Thermal socks? Check. Deer skin gloves? Check.
This past weekend, I was delighted to attend one of The Holden Arboretum’s famed Stebbins Gulch hikes. Yes, it was only 26 degrees, but it was definitely worth it!
We started out meeting in the lobby of the Visitors Center right in Kirtland. We were introduced to our guides for the hike and coordinated our rides since the trail is not normally open to the public and lot space is limited. The drive was a short mile through beautiful rolling hills and snowy farms.
Upon arriving at the trail head, we bundled up, gathered our walking sticks (mine came from a nearby “Walking Stick Tree”), and started our trek.
The hike down to the gulch was steep and required some careful footwork, but we all made it down without incident. Once we were in the actual gulch, the magic truly began. The woods were quiet from the fresh snow, the only sounds coming from the crunching footsteps of your fellow hikers. We examined fallen boulders, first growth forest, a variety of birch trees, and glacial remnants as we walked through the steep riverbed. We learned that the gulch was being formed in the same way as Niagara Falls, and walked through billions of years of geologic history in our 2 mile hike.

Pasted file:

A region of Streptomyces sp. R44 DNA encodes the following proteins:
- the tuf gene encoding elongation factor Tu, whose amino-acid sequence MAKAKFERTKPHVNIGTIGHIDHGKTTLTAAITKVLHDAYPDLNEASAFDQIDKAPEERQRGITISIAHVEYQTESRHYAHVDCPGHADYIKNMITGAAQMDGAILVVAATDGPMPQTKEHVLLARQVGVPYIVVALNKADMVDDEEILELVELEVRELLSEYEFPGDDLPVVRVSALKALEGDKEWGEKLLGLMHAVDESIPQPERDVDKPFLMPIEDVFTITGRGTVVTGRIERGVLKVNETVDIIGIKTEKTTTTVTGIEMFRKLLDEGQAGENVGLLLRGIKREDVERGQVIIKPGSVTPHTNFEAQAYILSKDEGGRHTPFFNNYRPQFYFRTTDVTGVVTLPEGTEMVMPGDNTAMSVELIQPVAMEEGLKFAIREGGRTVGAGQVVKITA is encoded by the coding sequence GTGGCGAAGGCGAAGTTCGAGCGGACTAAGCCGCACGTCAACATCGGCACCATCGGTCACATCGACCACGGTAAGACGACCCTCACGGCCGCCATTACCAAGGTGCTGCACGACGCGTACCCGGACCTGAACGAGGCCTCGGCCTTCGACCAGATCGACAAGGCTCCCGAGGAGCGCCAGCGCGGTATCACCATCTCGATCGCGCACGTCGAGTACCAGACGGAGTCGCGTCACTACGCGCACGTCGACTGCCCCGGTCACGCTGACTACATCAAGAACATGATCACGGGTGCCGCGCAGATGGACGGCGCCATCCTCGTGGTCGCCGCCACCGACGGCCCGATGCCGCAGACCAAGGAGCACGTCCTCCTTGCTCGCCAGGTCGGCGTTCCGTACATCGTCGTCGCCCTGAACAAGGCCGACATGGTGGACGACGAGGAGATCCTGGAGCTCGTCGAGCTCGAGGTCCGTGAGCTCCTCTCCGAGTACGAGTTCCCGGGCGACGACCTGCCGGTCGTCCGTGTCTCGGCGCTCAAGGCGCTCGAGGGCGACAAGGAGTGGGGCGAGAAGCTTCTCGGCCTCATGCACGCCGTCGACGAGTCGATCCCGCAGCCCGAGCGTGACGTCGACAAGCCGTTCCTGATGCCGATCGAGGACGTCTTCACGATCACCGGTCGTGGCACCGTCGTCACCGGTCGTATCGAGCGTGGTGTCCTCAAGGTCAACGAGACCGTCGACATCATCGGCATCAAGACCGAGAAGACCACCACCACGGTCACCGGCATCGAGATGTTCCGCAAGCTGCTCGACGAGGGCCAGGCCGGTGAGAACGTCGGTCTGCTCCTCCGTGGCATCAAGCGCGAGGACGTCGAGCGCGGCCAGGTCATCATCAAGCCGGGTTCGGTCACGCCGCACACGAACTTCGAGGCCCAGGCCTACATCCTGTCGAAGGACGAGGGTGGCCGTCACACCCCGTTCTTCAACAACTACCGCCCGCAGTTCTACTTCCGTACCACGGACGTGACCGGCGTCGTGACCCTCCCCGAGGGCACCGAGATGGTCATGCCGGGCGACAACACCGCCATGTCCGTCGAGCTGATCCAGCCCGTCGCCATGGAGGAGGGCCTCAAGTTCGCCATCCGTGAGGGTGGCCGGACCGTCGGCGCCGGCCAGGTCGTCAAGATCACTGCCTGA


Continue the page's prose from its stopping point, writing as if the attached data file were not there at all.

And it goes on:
We talked about the Berea sandstone, and even hit upon some controversial topics such as fracking. We had great discussions and had the benefit of being surrounded by the very topic that you can normally only read about in papers and on ballot boxes!
Our guides were incredibly informative and there was plenty of time for taking pictures. As we climbed back out of the gulch to finish our hike, we all agreed about the beauty and wonder of our past three hours. We had become content in the natural seclusion – away from cell phones and noisy traffic.
It was the perfect way to spend a Saturday, even in the cold! Check the Holden Arboretum’s website for more information on when their next guided tour through Stebbins Gulch is scheduled. Tours occur year round, but must be registered for in advance.